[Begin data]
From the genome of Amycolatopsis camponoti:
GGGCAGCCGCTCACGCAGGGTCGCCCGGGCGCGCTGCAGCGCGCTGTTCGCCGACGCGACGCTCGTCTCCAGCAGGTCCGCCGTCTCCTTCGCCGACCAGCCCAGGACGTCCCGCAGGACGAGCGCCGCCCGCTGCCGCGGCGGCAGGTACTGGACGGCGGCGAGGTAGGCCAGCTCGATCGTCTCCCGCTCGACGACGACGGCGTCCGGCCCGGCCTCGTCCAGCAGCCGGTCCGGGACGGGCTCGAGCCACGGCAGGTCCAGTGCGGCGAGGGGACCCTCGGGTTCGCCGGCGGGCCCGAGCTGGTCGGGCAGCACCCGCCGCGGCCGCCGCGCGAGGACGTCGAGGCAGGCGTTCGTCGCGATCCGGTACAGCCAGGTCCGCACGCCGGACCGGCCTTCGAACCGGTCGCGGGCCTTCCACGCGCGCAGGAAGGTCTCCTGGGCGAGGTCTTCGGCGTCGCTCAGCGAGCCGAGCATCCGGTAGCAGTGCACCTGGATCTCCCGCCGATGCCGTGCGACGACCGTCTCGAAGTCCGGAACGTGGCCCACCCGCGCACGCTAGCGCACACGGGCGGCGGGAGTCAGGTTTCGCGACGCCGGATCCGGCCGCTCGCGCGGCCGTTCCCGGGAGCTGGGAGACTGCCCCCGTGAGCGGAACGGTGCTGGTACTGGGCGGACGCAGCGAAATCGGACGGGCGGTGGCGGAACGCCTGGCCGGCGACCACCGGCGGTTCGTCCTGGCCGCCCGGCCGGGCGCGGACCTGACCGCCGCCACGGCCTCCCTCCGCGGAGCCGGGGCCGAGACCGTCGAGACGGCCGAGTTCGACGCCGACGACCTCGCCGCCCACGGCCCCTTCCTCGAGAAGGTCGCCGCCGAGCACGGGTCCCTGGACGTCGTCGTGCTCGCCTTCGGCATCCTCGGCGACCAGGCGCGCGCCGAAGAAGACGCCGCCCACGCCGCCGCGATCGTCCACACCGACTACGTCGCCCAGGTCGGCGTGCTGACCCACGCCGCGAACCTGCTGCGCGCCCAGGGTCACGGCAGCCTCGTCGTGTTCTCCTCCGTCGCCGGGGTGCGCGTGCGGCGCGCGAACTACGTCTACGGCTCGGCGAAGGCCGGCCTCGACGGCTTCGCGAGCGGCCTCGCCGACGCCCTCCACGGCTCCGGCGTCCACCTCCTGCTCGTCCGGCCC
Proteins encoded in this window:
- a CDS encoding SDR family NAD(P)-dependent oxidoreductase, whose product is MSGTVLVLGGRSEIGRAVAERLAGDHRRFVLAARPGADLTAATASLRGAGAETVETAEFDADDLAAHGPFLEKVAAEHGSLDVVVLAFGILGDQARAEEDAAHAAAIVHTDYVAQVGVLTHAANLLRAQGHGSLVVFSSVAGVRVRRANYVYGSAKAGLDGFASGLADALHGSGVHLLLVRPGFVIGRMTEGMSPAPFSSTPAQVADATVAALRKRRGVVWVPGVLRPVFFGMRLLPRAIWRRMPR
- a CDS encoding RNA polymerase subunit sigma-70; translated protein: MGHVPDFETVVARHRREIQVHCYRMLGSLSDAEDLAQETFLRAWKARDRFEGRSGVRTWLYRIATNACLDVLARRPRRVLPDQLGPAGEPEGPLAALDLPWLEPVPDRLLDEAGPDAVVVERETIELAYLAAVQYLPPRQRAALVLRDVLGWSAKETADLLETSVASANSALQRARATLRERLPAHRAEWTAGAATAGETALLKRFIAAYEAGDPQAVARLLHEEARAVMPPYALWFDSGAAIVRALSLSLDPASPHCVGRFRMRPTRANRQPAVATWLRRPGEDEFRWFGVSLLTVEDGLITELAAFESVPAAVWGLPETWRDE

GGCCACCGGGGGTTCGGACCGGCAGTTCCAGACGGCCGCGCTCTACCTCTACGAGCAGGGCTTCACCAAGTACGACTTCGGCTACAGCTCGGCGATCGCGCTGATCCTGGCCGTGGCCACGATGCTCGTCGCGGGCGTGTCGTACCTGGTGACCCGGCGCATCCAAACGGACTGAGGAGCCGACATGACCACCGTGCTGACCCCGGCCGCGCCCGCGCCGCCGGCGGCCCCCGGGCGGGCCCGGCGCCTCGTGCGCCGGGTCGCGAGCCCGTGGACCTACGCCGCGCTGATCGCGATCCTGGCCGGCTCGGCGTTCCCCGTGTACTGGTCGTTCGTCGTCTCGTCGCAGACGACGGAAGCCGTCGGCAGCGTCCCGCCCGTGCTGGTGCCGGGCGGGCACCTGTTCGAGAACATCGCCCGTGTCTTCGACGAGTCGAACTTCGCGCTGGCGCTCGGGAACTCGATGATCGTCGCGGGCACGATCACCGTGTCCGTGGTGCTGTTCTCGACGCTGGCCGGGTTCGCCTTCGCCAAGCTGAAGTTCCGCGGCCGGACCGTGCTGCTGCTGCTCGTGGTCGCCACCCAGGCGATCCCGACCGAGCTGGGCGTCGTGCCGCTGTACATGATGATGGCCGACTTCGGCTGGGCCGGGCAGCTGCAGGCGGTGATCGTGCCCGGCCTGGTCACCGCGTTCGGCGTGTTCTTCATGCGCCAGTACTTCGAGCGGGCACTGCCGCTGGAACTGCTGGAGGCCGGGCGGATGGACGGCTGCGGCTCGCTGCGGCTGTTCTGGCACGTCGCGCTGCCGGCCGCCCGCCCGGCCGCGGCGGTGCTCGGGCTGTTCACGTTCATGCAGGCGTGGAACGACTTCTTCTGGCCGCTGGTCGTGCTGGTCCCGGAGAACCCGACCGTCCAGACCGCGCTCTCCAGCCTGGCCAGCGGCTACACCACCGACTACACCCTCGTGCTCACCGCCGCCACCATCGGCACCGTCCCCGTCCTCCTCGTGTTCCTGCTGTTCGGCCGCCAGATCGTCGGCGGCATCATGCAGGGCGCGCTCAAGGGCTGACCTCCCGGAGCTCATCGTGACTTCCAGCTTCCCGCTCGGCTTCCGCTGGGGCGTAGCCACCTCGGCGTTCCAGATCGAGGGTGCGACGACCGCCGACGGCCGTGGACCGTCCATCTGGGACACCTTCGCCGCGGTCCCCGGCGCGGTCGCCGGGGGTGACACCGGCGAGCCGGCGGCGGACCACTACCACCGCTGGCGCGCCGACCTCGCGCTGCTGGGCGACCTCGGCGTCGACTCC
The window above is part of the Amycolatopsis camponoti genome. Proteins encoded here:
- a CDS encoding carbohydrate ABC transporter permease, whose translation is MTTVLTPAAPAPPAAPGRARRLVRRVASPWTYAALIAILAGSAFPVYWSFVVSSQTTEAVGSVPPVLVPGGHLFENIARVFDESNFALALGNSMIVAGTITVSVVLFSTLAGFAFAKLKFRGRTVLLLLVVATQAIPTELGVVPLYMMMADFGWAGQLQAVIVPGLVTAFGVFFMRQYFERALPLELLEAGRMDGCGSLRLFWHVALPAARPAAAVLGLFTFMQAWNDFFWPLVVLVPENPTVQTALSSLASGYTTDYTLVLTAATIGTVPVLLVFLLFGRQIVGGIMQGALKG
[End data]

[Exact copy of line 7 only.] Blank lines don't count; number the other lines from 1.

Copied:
The window above is part of the Amycolatopsis camponoti genome. Proteins encoded here: